When I first got interested in grinding my own wheat for artisan bread making, we found ourselves in a dilemma.The cheapest way to buy wheat berries is in 50 lb. bags, and to maintain its quality the grain needs to be stored in the house at a constant temperature. As always, the internet provided the solution: 5-gallon plastic buckets.
Each bucket can hold about 35 lbs. of wheat, rice, beans, or whatever. Two buckets would easily do the trick for my 50 lb. bags of wheat. But where do you get 5-gallon food-grade buckets? Home Depot and Lowe’s sell buckets for pretty cheap (about $3.00 each), but the problem is that they are not food-grade. You can overcome this by buying food-grade mylar bags that you seal with a clothes iron, but that’s getting complicated and more expensive.
The solution came one day while the family was at Sam’s Club. As we walked by the bakery, I noticed a neat little row of plastic buckets on the sink behind the counter. I asked what they were going to do with them, and when they said the buckets get thrown away I sprang into action. A few minutes later Leigh was hanging her head in shame while I convoyed three overloaded carts of glaze-encrusted buckets through Sam’s like the circus rolling out of town. Damn the spectacle… Free Buckets! Who’s gonna’ say “no” to that?!?
A few weeks later I discovered that the local Winn Dixie had the same bucket disposal regimine. I spoke with the bakery manager, and she agreed to hold the buckets for me. Each week I would call, and if she had any for me, it was on. It wasn’t long before we were storing everything in buckets and finding new uses everyday. With such a handy storage method at our disposal, I convinced Leigh that we would save money buying our beans, rice and corn in bulk and storing them in buckets just like the wheat. Accountants love saving money.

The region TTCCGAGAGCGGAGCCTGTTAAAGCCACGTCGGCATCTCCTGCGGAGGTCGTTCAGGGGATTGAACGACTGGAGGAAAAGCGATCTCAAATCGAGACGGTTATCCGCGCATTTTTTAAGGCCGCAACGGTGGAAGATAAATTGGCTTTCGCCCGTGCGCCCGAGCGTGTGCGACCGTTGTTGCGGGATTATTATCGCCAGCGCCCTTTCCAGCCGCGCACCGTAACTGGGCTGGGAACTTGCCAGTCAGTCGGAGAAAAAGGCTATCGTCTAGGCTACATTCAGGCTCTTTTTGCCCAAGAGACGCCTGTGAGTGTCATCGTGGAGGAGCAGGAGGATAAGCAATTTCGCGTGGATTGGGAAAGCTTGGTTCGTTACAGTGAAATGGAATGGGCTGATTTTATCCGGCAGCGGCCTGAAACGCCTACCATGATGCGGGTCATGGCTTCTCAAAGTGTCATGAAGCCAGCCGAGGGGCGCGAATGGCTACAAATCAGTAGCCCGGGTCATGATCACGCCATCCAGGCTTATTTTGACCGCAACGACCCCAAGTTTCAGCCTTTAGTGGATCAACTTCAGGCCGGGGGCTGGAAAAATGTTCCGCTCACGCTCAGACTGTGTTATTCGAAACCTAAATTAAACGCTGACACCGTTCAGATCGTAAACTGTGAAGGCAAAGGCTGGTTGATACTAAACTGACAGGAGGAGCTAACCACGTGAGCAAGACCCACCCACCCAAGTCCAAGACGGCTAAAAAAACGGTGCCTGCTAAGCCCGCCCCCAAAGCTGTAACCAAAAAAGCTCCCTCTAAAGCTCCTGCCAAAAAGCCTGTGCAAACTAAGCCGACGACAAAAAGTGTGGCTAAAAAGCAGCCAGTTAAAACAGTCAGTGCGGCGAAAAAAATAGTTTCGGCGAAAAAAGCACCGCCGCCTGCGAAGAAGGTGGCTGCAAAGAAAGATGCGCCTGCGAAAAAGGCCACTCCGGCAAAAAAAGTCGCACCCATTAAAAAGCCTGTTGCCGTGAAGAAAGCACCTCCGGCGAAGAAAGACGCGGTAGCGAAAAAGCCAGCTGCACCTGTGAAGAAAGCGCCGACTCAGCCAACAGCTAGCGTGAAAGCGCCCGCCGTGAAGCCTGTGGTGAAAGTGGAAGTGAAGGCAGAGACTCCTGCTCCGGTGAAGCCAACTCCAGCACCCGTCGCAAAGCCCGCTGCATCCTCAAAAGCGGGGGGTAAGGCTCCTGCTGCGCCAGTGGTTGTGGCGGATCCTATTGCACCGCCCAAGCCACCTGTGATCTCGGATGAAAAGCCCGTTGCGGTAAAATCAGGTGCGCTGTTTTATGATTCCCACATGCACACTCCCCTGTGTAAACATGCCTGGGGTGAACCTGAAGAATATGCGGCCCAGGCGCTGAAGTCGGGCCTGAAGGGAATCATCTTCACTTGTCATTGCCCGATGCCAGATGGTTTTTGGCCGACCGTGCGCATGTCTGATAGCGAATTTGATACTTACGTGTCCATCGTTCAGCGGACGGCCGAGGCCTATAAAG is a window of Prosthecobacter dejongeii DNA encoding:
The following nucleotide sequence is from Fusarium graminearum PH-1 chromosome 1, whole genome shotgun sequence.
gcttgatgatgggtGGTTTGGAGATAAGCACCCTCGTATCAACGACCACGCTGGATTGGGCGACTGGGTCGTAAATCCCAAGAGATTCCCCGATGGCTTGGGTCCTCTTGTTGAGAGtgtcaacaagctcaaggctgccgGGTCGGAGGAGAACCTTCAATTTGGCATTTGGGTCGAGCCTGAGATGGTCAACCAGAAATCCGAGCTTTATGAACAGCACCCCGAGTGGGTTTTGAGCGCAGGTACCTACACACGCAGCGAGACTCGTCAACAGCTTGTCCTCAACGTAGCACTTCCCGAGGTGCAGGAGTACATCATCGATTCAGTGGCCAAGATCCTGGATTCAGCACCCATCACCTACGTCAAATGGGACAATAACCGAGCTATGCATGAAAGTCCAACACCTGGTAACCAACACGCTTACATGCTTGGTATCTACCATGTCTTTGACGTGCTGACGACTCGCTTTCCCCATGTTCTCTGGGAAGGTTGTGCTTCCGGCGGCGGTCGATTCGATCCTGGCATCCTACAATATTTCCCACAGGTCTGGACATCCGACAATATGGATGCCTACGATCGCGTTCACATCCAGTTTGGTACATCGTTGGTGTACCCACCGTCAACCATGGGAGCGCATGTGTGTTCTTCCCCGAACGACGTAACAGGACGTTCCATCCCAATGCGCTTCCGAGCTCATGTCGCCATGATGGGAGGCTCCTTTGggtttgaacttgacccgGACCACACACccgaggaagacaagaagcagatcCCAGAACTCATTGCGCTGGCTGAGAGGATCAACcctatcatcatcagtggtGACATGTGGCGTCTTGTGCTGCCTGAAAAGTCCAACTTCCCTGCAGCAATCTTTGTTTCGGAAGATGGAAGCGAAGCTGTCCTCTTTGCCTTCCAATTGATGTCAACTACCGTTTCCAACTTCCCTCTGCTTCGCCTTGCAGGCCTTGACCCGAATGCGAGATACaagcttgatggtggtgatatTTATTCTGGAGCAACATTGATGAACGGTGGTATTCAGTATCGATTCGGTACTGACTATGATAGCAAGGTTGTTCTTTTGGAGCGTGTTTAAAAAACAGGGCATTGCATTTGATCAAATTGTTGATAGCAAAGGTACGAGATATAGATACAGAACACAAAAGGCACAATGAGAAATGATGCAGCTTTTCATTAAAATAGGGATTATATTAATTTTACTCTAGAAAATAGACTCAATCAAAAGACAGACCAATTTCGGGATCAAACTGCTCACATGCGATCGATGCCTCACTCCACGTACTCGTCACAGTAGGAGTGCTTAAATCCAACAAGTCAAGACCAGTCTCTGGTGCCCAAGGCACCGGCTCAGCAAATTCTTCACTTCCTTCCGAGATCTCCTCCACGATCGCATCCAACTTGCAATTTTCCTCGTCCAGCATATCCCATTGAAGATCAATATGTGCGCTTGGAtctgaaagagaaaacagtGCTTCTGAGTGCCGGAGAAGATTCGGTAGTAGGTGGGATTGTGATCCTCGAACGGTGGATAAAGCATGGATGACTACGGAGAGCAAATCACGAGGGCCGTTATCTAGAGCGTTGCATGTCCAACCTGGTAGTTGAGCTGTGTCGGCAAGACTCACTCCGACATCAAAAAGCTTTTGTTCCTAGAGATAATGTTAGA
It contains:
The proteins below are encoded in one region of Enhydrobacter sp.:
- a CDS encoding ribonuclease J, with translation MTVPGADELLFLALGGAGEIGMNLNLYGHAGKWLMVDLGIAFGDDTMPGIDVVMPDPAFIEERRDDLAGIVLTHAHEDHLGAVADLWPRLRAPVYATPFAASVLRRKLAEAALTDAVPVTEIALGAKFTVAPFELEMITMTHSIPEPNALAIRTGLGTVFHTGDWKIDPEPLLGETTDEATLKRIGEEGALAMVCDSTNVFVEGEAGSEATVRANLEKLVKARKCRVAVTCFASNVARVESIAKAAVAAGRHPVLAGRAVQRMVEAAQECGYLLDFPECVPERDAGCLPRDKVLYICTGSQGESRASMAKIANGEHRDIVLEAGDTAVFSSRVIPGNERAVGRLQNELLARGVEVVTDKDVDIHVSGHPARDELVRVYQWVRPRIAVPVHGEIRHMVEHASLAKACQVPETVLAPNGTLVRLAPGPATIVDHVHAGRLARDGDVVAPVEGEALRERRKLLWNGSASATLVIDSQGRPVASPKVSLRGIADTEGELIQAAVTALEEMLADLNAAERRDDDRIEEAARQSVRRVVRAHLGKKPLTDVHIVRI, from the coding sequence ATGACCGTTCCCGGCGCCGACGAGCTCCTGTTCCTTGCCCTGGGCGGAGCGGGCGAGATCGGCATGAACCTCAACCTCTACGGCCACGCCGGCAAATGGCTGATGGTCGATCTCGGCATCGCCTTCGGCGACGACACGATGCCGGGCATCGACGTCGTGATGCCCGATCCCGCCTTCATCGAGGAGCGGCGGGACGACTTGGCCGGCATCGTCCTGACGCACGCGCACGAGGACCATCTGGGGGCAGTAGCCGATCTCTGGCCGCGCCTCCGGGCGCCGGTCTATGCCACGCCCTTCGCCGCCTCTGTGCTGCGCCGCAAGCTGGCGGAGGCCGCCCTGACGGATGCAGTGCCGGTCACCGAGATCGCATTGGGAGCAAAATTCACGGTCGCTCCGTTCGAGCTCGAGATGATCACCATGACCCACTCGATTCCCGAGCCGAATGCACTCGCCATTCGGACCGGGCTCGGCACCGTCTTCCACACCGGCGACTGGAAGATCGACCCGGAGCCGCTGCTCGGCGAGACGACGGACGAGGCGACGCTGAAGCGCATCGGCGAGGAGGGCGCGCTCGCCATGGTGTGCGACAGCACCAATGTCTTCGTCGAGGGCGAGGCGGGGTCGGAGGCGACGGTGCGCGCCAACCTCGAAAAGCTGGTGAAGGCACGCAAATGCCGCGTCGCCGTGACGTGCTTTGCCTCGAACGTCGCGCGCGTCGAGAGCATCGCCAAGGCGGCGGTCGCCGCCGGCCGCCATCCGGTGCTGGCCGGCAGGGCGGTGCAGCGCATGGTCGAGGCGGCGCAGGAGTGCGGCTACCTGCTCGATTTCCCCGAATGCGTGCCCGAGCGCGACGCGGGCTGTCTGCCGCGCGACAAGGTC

On one of my routine bucket runs, the bakery manager finally grinned and asked me, “What the heck are you doing with all these buckets?” I hadn’t thought about how strange it probably seemed. During breaks I’m sure the bakery staff told stories about this dude that wandered in every few weeks harvesting buckets. I’m sure in her mind I was up to something, she just didn’t know what. I smiled wryly and told her I was selling them on the black market. She really wasn’t sure of what to make of that, but she kept me in good supply for several months.
They don’t usually clean the buckets out very well when they save them for you. If you get one that held icing, it can be particularly difficult to clean the oily residue out. I discovered, quite by accident, that if you leave the bucket outside, ants will find it. Within a few days they will clean the thing entirely. Once you notice the ants have moved on, just wash it out in the sink, and you’re done. We’ve also had success taking the upper rack out of the dishwasher and washing one at a time that way.
I know I took the long route to relay this information, but the moral of the story is: don’t buy expensive buckets when you can get them for free. The bakery staff may laugh at you, but you’ll be the one with all the buckets.